Performance issues when using OpenKim on Fedora 35 wrt to LAMMPS


I recently got hooked in OpenKim as a LAMMPS user. I had no problem installing it on my Arch Linux laptop and it runs fine. However, on my Fedora laptop (an MSI which is more powerful), this is not the case.

I actually could install openkim-models and kim-api packages from the fedora repository on my system. I also compiled LAMMPS using the cmake procedure which found KIM-api. Yet when using a MEAM model on a 4000 atoms crystal systems I got an unusually long simulation time for a single equilibration when calling it through the kim command. I compared it with the MEAM pair style of LAMMPS which run fine with the same input files and gives same results (1m28 on 8 cpus for 2 minimizations with 0 tolerance for the energy and forces, one including pressure equilibration). The OpenKim implementation takes 7mn. Does the api or any part of the code need to be compiled with mpi? Should I install it from source? The simulation script are rather standard and I got no error so that’s why I did not provide them but I can obviously provide them if needed.

Since the LAMMPS version works with regular speed and input files, and since the OpenKim implementation I used was installed system wide through the repository of Fedora, I prefer to ask this question here than on the LAMMPS forum.

Best regards,

Hi Germain,

Thanks for your message. The thing that comes to mind based on your description is the possibility that the kim-api was built in “Debug” mode. When that is the case there is a massive amount of logging information sent to the kim.log file and all that i/o makes the calculations very slow.

However, the Fedora system installed kim-api should not be a Debug mode version. So, I don’t know what else it might be.

Could you provide some additional details about your Fedora system and take a look at your kim.log file. Is it massive in size or quite small? If it’s small posting it here might be helpful.


Hi @relliott,

The kim.log file is actually quite small. I’ll put a copy here: kim.log (4.9 KB)
Also the version of the kim-api in the repository of Fedora seems to be 2.2.1+GNU.GNU.GNU (from the kim-api-collection-management --version command).

I downloaded it using dnf[1] to install packages kim-api and kim-api-devel. The package details can be found here:
If you know any file that could give us the compilation options I would gladly share it.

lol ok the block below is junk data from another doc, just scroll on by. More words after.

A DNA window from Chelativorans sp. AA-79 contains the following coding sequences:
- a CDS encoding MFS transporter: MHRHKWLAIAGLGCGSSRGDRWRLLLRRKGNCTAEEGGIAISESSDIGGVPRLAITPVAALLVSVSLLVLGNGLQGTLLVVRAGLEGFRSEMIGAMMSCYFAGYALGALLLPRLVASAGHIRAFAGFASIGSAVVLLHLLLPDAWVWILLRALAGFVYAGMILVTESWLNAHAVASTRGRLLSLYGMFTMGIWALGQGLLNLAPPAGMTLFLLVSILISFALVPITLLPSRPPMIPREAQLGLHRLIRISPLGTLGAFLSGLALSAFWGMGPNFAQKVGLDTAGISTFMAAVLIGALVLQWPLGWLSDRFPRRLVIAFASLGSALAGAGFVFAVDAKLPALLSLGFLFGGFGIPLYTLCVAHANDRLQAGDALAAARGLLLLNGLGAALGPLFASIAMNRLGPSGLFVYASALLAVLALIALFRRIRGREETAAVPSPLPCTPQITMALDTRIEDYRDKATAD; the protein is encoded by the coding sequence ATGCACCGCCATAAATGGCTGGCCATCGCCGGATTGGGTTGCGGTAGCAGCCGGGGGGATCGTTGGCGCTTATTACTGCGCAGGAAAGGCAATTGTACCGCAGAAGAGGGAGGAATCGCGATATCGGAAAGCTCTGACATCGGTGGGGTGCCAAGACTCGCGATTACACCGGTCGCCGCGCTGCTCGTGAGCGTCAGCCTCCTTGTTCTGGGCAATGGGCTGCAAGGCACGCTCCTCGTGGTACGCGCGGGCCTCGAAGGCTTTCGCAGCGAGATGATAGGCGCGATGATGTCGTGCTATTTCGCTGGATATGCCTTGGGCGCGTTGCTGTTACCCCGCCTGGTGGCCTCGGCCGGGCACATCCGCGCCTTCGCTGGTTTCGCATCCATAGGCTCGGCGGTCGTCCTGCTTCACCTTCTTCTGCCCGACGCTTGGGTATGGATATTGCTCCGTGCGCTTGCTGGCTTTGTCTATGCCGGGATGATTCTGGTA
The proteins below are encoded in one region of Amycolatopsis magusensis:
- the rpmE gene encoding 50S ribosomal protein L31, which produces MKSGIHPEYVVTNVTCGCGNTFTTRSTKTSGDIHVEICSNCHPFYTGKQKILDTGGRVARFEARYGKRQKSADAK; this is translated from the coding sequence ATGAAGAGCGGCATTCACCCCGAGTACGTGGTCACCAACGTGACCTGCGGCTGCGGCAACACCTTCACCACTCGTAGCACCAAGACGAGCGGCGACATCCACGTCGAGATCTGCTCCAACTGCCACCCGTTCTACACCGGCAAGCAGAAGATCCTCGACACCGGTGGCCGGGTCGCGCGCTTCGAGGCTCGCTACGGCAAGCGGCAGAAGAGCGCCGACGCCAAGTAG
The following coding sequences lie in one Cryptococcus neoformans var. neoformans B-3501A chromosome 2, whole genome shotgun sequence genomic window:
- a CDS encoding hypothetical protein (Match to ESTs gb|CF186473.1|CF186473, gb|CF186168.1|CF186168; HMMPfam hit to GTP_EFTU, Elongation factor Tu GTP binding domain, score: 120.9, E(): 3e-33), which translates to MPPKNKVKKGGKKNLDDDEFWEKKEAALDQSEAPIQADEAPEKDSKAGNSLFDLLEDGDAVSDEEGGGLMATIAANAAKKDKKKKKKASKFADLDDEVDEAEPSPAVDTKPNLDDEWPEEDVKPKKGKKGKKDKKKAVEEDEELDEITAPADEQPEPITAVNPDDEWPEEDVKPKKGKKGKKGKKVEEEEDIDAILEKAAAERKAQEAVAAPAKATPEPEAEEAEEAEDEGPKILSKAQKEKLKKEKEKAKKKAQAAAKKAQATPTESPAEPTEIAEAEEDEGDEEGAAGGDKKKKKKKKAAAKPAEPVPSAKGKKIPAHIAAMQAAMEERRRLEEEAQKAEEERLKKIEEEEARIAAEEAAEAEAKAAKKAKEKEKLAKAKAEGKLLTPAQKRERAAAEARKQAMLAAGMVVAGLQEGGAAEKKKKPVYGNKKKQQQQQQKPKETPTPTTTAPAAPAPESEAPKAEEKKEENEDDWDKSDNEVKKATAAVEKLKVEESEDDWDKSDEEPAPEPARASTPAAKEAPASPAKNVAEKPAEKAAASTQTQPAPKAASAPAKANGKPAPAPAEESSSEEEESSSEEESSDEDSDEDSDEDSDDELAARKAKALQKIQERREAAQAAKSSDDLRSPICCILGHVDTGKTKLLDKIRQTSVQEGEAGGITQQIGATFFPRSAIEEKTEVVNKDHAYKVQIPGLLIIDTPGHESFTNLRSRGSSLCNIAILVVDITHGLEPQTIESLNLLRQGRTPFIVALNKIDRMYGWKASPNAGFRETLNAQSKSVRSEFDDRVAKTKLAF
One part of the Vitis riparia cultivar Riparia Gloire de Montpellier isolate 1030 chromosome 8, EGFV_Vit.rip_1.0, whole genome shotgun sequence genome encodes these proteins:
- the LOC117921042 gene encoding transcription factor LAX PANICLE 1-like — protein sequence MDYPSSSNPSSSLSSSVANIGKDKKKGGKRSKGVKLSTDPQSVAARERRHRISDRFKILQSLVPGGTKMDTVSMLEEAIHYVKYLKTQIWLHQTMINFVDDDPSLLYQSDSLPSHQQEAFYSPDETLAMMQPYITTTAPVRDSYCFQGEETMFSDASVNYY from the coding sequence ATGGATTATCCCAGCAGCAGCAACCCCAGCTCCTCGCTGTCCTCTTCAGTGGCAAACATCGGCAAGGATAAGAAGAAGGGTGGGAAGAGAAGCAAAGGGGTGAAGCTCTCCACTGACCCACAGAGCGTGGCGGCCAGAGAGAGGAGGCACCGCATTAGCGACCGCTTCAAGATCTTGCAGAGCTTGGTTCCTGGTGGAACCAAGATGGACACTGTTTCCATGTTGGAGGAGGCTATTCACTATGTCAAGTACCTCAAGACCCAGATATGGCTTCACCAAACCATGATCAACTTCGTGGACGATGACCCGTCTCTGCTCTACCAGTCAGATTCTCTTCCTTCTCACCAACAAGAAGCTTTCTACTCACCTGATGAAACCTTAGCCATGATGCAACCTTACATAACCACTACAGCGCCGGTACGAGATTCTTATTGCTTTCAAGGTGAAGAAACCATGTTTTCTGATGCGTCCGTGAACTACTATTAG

On the other hand I did the test with a single CPU and I still have a 7 factor slower using kim[2] so I also suspect it is not an mpi related issue.

[1] Note that on your website, the command line for Fedora and CentOS related OS is still using yum. Since Fedora 18 dnf has been introduced as a wrapper than has a better dependencies management and is overall more efficient.

[2] 15s vs 1mn18 for a less restrictive minimization, results are the same

@Germain, Hi, could you share your input file or a simple input file for us to try as well? I have made a couple of performance comparisons on different architectures and using different compilers (using in-house clusters and Stampede cluster (TAC)). In general, the MEAM implementation in KIM is more efficient than the one in LAMMPS (from small to a large number of processors). So I am curious to figure out the reason for this performance issue.

Hi @yafshar ,

Here is a small archive with both of my directories to create a small crystal followed by a 0K - 1bar NPT minimization: Copper_test.tar.gz (75.2 KB)

I also provide the meam files from the Kim model in the equil_0K directory. Commented lines are the regular LAMMPS equivalent input.

I am glad to know that Kim’s implementation is faster than LAMMPS in the general case. I hope to solve this issue then. But again, I think this might be related to compiling/installing more than proper implementation of the models.

Ideally I should check using other software like conda or directly build from source to narrow the problem (it might be a compiling option or related to my system) but that needs rebuilding LAMMPS each time and I don’t have time today. I might try that tomorrow or later in the evening.

Thanks! I’ve updated our webpage.

@Germain Hi, I am unable to reproduce the performance issue. I used your code on three different systems, macOS, Centos, and UBUNTU (I do not have access to Fedora), and used the binary installation from conda on macOS & UBUNTU and building from source on Centos. In all of the systems, the performance is comparable or even better using the KIM model.

For example, on macOS 2.3 GHz 8-Core Intel Core i9

Loop time of 4.80863 on 1 procs for 50 steps with 4000 atoms (KIM)
Loop time of 5.05371 on 1 procs for 50 steps with 4000 atoms (LAMMPS)

I try to find a machine with Fedora and see if I can find out the issue.

Hi everyone,

thanks for the time you dedicated on this issue. I finally tried to build OpenKim system wide from sources. I also apparently struggled with linking file correctly[1] but now it works fine with LAMMPS and the kim-api utilities.

I got similar results at @yafshar with Fedora 35 on 1 CPU (i7-6700HQ CPU 2.60GHz x 8 cores). This still points me toward some possible error in the dnf package compilation but since my installation appears to be running correctly, I might not change it any more.

If I can still be of help on this issue please tell me.

[1] Wrt to default settings, I had to move it in /usr/lib64 directory (initially it was in /usr/local/lib64 and ldconfig did not find it for som reason, this might also be due to me not knowing how to properly indicate the directory to install the lib or where to look for.